Many physicians will choose to just leave or “opt out” of the Medicare system. They will contract privately with patients and be able to order tests and studies at approved institutions but they will not be reimbursed by Medicare for their services nor will the patient be reimbursed by Medicare for the cost of those doctors’ visits and services.  In most areas of the country where the population is not overwhelmingly composed of senior citizens 65 years of age or older, doctors have stopped seeing Medicare patients for just this reason. This may become the norm rather than the exception in South Florida as well.

For the moment my concierge practice is not changing anything. We continue to participate in all the CMS quality programs such as Meaningful Use and PQRS , vaccine registry and Eforcse (a controlled substance prescribing data base) despite the cost and time involved just to leave our future options open. I remain committed to giving my patients longer quality visits and following them where possible into the hospital when they need hospital services. As patients and citizens it is urgent that you become familiar with what CMS and the Federal Government are doing with your taxes and health care options and hold them accountable to your wishes!  If you have questions about this give me a call or set up a special time to discuss this face-to face.

Medicare Will Not Pay For Bone Marrow or Umbilical Cord Blood Transplants

Treatment of blood disorders, leukemia and lymphomas today includes the use of life saving transplants of bone marrow from genetically similar donors and use of newborn childrens’ umbilical cord blood containing stem cells.  The National Marrow Donor Program (NMDP), Be the Match, is the organization which operates the national match registry and has worked for the last 30 years to find 13.6 million adult bone marrow volunteer donors and 225,000 units of fetal cord blood for use. The NDMPs relationship with similar organizations across the globe creates a pool of 24.5 million potential marrow donors and 609,000 units of cord blood.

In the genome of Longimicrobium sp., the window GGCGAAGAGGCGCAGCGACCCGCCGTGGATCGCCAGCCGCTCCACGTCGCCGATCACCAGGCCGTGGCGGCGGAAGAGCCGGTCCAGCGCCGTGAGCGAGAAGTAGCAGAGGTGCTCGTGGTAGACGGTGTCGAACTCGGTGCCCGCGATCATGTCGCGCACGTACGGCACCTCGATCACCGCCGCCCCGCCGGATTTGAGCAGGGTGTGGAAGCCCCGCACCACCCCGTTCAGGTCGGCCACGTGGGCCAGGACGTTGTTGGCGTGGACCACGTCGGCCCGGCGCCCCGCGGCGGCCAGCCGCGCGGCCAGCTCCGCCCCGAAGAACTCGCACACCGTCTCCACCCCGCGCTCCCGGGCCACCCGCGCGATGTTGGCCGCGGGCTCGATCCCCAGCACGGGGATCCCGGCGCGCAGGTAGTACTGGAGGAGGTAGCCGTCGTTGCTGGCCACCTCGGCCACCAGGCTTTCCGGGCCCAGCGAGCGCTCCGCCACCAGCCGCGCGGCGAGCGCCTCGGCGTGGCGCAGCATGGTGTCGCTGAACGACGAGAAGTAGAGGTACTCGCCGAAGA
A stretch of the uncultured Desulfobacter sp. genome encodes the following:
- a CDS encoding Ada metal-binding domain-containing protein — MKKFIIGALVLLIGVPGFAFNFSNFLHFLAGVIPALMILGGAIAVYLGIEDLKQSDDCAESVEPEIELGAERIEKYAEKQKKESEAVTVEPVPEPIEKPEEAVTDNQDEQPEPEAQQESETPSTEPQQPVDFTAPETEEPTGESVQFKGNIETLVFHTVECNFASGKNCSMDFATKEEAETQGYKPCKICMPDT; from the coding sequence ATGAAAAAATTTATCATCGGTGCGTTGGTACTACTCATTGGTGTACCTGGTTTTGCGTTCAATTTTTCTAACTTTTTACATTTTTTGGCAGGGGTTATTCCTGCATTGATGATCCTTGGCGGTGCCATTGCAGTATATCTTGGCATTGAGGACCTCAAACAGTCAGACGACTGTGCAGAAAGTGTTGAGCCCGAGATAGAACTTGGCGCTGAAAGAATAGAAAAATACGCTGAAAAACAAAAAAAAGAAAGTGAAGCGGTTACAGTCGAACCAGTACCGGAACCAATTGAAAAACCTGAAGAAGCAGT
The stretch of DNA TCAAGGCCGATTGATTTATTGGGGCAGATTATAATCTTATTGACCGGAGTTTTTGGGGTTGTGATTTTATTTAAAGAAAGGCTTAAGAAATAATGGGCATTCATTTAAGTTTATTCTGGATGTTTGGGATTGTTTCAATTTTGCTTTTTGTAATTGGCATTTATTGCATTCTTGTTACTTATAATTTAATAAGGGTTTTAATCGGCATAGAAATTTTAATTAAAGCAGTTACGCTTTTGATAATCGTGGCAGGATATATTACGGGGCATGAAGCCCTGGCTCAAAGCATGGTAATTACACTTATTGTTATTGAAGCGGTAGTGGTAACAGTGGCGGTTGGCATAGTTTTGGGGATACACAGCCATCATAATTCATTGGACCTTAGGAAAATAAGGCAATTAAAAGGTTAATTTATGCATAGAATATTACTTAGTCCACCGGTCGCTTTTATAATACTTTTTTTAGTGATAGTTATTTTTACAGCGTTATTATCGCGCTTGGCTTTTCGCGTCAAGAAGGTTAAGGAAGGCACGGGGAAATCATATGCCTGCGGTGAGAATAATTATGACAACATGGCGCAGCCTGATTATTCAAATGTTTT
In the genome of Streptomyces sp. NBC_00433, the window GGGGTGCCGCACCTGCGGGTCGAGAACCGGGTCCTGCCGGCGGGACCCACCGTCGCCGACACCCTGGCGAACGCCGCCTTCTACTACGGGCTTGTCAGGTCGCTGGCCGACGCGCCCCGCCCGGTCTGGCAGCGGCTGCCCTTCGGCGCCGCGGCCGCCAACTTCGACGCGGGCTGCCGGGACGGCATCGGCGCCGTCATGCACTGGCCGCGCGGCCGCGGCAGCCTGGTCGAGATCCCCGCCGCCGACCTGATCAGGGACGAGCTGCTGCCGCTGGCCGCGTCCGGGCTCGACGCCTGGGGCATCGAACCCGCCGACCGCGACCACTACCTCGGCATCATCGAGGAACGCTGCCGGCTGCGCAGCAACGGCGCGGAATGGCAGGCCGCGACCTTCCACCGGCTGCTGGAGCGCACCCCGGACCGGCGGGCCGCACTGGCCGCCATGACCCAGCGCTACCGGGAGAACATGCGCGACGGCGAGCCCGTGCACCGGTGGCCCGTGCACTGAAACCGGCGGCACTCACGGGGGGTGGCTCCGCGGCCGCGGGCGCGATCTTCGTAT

There are people who need these vital products and cannot find a match but, fortunately, that number is declining. The real problem in men and women 65 years of age or older is that outdated Medicare reimbursement policies do not pay for these products and services and the cost is too expensive for many to bear themselves. The Centers for Medicare & Medicaid Services (CMS) has created barriers to Medicare age recipients being covered for these products resulting in financial uncertainty for the patient. The actual cost is beyond the means of most working individuals to bear.

While private insurers cover more than 70 diseases and conditions, Medicare covers less than a dozen.  The US Department of Health and Human Services calculated that almost 20,000 people in the U.S. could benefit from life-saving marrow or cord blood transplant each year but do not receive them because CMS policy does not cover them.   Where Medicare covers the conditions, the rate of reimbursement is often insufficient to cover the costs.  As Baby Boomers become eligible for Medicare the problem will intensify.

Dr Fred LeMaistre, M.D., director of the Sarah Cannon Blood Cancer Network authored an editorial and appeal to the physician community to lobby for better coverage of marrow and cord blood transplants as a life saving measure.

I for one was stunned to realize just how poor the coverage has remained for these services and find it disgraceful that Sarah Palin’s predicted death panels have now materialized in the form of accepted lifesaving technology not being covered after age 65.  If you are as surprised as I am write to your Congressional representatives and demand appropriate reimbursement for bone marrow and cord blood transplants to save lives!

2015 Changes in Medicine for Medicare Patients

CMS, the parent organization for the Medicare program has decided to reduce health care costs. One method for reducing health care costs is to pay a flat bundled fee for services to one entity and let that entity worry about how to pay for all the services and equipment. CMS first venture into this practice in the State of Florida begins shortly with Medicare deciding to pay one flat fee for knee and hip replacements. In our local area they will pay Boca Raton Regional Hospital (BRRH) one time. The hospital is expected to provide physicians, nurses, pharmaceutical goods, the orthopedic appliance (the hip and knee) and all related costs including your postoperative stay in a rehabilitation facility and physical therapy. If a patient has a medical complication of the surgery, or the surgeon needs consultative physician assistance, that too is covered in the bundled fee.